BRUSSELS (Reuters) - The European Union is set to call for a defence review process on Thursday that could name and shame governments not spending enough at a time of renewed U.S. criticism that Europe does not pay enough for its security.
EU leaders at a summit in Brussels on Thursday will say that they want plans for a Coordinated Annual Review on Defence next year, according to a draft of the final summit statement.
That could mark the start of a review process based on peer pressure to screen and better align national defence budgets and programs, although the subject remains sensitive for governments that say military spending is a sovereign matter.
The ideas are not new but have been given impetus by U.S. President-elect Donald Trump, who alarmed Europe by questioning whether Washington should protect allies not spending enough on their own defence during his election campaign.
The European Union, which has relied on the United States to guarantee its security for the past 70 years, is eager to show Trump it is willing to bear more of the costs of managing the conflicts on its borders.
Britain’s decision to leave the European Union, robbing the bloc of one of its biggest military powers, has also spurred EU military planning to maximize assets through cooperation.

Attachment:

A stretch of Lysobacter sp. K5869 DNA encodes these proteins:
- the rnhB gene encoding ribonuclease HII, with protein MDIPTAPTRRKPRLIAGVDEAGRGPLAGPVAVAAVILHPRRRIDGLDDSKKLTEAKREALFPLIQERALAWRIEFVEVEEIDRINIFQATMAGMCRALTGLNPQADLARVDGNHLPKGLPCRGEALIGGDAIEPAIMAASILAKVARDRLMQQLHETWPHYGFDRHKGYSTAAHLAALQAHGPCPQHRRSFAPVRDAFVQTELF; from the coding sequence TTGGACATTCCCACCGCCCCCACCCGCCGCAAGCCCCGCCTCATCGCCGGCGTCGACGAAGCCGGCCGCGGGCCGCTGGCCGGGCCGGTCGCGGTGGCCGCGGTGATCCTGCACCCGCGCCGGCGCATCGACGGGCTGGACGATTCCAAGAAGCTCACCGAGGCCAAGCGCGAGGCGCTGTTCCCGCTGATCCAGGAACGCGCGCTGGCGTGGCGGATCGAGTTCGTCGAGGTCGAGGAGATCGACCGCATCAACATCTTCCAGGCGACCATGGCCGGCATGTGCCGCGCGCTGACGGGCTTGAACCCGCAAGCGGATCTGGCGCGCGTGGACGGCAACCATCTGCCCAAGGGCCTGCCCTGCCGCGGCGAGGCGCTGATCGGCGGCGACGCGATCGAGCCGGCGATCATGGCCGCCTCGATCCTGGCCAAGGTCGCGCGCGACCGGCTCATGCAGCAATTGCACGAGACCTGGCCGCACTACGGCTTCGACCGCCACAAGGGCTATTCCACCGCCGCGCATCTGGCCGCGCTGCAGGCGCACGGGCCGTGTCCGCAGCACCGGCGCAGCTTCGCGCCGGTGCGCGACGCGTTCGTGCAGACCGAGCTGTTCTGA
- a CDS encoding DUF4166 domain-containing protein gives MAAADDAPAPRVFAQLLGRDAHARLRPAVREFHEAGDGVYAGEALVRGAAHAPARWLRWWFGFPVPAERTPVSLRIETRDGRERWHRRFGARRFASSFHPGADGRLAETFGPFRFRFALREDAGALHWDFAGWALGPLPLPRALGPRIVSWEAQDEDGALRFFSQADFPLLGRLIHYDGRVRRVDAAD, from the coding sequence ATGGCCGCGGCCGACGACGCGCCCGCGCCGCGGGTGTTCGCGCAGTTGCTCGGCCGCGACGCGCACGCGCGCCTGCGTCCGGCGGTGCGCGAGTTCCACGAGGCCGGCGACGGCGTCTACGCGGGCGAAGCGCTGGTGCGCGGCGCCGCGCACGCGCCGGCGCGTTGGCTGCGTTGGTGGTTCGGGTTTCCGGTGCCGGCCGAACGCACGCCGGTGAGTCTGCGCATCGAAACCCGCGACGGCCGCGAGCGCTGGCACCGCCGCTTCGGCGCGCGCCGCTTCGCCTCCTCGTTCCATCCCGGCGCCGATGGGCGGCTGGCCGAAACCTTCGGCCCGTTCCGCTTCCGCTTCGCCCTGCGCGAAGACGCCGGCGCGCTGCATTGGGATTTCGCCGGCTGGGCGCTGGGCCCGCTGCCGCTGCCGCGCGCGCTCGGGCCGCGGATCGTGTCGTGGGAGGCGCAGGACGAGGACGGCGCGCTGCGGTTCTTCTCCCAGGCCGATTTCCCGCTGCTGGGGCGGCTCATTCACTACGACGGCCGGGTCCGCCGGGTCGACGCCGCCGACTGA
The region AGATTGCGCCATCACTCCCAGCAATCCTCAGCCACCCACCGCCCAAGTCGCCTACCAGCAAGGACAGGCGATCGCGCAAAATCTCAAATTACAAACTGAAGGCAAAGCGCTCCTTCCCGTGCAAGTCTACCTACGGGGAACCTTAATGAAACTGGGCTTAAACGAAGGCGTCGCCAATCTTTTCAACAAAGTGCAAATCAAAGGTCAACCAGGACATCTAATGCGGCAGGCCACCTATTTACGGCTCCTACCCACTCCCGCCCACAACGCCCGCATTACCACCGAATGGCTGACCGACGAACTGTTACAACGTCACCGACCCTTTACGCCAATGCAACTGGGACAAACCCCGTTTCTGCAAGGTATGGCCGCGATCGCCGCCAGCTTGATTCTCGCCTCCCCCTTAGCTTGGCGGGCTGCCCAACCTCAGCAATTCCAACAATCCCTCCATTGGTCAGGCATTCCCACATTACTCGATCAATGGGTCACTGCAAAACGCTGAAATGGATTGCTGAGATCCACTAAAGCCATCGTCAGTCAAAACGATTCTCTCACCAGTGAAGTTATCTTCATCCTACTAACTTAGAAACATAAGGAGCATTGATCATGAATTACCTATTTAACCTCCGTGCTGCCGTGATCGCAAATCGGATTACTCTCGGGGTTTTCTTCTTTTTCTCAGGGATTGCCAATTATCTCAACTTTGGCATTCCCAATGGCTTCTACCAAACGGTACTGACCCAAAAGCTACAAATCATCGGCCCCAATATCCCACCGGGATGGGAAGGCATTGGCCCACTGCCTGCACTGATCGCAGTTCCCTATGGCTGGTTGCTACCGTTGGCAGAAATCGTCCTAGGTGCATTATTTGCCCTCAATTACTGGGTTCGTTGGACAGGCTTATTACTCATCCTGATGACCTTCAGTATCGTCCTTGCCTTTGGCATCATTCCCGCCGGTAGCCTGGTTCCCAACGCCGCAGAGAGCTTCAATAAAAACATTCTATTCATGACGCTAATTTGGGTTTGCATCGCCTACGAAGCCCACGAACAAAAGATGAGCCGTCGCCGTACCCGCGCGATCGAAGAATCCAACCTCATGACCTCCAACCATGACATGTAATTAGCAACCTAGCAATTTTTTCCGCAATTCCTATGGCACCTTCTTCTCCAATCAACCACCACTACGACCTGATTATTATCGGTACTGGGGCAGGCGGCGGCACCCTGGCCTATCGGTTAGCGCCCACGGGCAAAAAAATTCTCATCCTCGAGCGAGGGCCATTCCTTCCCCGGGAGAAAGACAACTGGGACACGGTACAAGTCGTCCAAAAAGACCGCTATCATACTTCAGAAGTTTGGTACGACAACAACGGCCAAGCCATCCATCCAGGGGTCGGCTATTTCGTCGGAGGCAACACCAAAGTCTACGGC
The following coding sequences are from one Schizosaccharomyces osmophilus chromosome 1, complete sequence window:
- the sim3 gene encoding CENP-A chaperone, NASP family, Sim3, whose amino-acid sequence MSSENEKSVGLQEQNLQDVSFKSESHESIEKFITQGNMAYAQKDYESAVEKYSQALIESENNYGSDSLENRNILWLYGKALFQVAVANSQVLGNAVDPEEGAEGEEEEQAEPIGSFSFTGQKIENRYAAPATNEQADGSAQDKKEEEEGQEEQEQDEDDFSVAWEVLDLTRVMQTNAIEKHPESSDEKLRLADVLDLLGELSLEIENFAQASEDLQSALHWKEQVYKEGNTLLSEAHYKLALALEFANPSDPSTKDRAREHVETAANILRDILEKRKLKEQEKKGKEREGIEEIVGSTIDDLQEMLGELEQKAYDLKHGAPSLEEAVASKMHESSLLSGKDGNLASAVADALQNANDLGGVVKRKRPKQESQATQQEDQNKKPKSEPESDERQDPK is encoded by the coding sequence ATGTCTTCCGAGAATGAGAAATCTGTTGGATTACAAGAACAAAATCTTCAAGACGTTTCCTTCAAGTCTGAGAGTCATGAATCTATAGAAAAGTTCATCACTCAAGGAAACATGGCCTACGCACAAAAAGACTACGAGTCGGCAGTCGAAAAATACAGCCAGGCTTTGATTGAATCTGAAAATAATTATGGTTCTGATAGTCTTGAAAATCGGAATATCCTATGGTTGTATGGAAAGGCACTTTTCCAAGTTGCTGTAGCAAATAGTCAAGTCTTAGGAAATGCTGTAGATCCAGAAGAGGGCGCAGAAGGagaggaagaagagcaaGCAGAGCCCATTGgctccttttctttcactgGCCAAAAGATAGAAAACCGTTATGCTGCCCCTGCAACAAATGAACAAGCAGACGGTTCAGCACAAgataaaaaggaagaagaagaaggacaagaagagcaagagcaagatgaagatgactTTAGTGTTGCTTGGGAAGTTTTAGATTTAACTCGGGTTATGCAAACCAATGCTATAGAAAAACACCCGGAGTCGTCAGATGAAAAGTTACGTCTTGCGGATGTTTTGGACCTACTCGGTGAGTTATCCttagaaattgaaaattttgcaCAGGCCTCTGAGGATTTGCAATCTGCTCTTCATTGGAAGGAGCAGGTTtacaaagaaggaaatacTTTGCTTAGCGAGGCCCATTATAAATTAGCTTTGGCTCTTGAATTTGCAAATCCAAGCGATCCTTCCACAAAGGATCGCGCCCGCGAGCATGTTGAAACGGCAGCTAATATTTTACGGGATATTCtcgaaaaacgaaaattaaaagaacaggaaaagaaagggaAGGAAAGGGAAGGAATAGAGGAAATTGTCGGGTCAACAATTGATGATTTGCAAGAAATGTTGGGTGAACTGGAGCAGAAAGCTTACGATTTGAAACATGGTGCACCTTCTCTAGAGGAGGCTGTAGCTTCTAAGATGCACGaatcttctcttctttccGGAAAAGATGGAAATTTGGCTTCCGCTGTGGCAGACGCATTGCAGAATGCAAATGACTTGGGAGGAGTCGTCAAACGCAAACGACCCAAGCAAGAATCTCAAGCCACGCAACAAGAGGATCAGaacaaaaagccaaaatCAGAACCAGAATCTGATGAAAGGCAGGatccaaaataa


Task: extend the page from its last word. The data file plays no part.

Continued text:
“Europeans must take greater responsibility for their security,” EU leaders will say, according to the draft statement that stresses “the need to do more, including by committing sufficient additional resources.”
EU leaders will also call for an overhaul of the way the bloc pays for its military operations abroad by reforming its so-called common-funded, Athena mechanism, as well setting up a separate fund for EU governments to club together to develop and buy helicopters, weapons systems and other assets.
Iniatives also include lifting a ban on the European Union budget being used to finance train and equip programs in fragile states outside the bloc and reforming EU rapid-reaction forces, or battlegroups, which have never been deployed.
A lack of money remains the biggest impediment to EU defence after a decade of military budget cuts and years of overlapping defence programs, while the number of threats has morphed to include Russia cyber hackers and Islamic militants.
EU defence spending is about a quarter of U.S. levels and half of that goes on personnel costs, compared to a third in the United States, according to EU data.
Editing by Angus MacSwan